Becoming an egg donor is a serious decision. Be informed before you start the process.
: Before becoming an egg donor, talk to your doctor about any health risks.
Step 1: Check your credentials See if you meet the criteria. You must be under 35 (for some clinics, under 32); an acceptable weight for your height; in perfect health; and have no history of drug use, alcohol abuse, sexually-transmitted diseases, or genetically-transmitted diseases.
TIP: Not surprisingly, if you are tall, attractive, and smart, you have a much better shot at being selected.
Step 2: Find a clinic Find a fertility clinic through an internet search or by asking your gynecologist.
Step 3: Request a questionnaire Request the clinic’s questionnaire, which will ask questions about everything from your medical history and ethnicity to your SAT scores and hobbies.
TIP: The American Society of Reproductive Medicine recommends a payment cap of $5,000. But many would-be parents are willing to pay more for a Rhodes Scholar who’s a dead ringer for Angelina Jolie.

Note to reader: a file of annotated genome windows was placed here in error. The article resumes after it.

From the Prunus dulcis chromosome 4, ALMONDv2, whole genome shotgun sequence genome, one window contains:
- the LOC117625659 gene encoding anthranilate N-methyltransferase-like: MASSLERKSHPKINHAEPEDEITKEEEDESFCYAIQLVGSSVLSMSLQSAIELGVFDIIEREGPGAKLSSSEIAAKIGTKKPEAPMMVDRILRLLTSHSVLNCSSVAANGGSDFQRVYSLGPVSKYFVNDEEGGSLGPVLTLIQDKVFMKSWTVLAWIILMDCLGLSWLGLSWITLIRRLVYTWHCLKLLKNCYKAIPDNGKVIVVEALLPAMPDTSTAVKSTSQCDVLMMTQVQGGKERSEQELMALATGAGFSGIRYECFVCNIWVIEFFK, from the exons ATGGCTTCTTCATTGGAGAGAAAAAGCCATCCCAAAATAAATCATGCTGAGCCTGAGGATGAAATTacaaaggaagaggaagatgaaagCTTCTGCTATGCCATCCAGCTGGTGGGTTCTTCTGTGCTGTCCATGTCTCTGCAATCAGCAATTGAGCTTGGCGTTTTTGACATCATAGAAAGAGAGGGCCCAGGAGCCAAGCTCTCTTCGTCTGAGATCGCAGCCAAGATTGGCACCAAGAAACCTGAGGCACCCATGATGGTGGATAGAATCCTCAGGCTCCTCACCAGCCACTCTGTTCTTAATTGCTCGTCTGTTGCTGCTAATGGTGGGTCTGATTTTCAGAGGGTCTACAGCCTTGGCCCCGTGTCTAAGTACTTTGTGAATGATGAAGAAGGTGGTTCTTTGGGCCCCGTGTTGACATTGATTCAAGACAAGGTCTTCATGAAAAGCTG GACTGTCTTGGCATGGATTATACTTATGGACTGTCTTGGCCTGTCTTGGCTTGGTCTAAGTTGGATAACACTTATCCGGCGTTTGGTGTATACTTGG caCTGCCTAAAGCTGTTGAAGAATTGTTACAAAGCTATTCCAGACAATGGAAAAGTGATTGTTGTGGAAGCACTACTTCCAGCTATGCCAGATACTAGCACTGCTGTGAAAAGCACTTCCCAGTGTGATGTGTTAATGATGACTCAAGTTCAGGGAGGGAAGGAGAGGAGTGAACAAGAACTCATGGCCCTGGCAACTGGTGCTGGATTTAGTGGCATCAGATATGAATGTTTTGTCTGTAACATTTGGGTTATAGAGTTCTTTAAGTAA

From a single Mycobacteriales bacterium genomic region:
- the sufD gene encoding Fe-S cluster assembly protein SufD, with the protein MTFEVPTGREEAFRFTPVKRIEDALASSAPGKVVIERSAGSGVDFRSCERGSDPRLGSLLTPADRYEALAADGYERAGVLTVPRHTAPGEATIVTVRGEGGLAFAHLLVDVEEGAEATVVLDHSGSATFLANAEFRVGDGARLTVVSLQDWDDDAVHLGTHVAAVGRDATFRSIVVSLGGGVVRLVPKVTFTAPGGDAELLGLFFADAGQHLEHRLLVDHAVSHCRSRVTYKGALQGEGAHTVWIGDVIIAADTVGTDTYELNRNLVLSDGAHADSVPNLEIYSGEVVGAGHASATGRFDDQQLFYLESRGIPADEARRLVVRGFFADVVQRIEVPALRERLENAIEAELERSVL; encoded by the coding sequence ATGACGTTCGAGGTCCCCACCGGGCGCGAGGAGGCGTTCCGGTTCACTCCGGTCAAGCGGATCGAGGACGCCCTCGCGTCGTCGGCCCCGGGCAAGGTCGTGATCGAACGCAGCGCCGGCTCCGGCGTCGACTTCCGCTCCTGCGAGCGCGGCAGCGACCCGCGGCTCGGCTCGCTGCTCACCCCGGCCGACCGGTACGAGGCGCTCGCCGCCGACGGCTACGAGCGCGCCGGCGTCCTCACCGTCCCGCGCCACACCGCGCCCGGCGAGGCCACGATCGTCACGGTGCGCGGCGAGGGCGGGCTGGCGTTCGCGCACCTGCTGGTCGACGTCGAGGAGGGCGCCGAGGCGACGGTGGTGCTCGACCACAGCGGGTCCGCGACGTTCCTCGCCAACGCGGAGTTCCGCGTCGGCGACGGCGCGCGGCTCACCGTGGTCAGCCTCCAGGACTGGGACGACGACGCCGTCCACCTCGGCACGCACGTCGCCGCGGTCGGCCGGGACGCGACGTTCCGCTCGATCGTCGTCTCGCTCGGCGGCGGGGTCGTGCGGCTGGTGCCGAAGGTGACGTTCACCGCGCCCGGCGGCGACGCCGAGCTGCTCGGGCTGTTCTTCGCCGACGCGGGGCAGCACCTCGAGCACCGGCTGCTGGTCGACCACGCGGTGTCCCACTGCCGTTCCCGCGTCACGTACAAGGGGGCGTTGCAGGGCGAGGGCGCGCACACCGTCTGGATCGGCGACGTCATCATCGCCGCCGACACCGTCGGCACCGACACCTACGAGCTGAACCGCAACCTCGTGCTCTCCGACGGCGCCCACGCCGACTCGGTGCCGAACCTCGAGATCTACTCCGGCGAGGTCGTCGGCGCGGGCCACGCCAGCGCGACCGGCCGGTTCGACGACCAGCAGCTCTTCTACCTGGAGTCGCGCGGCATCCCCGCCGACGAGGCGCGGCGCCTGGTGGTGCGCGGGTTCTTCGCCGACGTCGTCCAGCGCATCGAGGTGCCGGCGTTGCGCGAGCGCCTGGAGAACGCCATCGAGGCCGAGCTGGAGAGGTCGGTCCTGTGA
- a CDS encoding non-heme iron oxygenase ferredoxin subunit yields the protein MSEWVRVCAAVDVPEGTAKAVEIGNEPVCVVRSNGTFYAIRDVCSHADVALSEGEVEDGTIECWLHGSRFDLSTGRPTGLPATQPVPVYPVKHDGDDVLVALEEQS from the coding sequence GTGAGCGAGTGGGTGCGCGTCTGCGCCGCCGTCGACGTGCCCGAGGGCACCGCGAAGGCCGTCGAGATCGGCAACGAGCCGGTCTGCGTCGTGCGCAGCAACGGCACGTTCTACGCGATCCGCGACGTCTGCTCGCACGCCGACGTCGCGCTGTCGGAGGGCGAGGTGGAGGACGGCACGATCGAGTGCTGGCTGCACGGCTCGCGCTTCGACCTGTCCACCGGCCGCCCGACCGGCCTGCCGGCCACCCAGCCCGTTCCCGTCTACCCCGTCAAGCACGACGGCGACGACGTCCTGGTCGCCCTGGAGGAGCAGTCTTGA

Step 4: Take a medical examination If your completed questionnaire passes muster, you’ll be asked to come in for a medical examination. Some clinics require you to undergo a psychological examination as well.
Step 5: Sign an agreement Assuming you pass the medical tests, you’ll be given a Donor Agreement to sign. This document spells out the egg buyers’ right to children born from your eggs, and your immunity from child support.
TIP: Have a lawyer review the Donor Agreement before you sign it.
Step 6: Prep your body If a couple selects you, the clinic will begin prepping your body for egg retrieval. This process takes three to four weeks. Expect to inject yourself with hormones that will stimulate your egg production; you’ll also have vaginal ultrasounds and frequent blood tests.
Step 7: Have eggs removed When your eggs are ready, they will be removed vaginally, under light anesthesia, via an in-patient procedure that takes about 30 minutes.
TIP: Expect some light bleeding and/or mild lower abdominal pain for a few days after the procedure.
Step 8: Get paid Collect a check in the neighborhood of $2,500 and $5,000. The national average is $4,217.
FACT: Louise Brown, who became the world’s first test-tube baby on July 31, 1978, became the mother of a naturally conceived baby boy on December 20, 2006.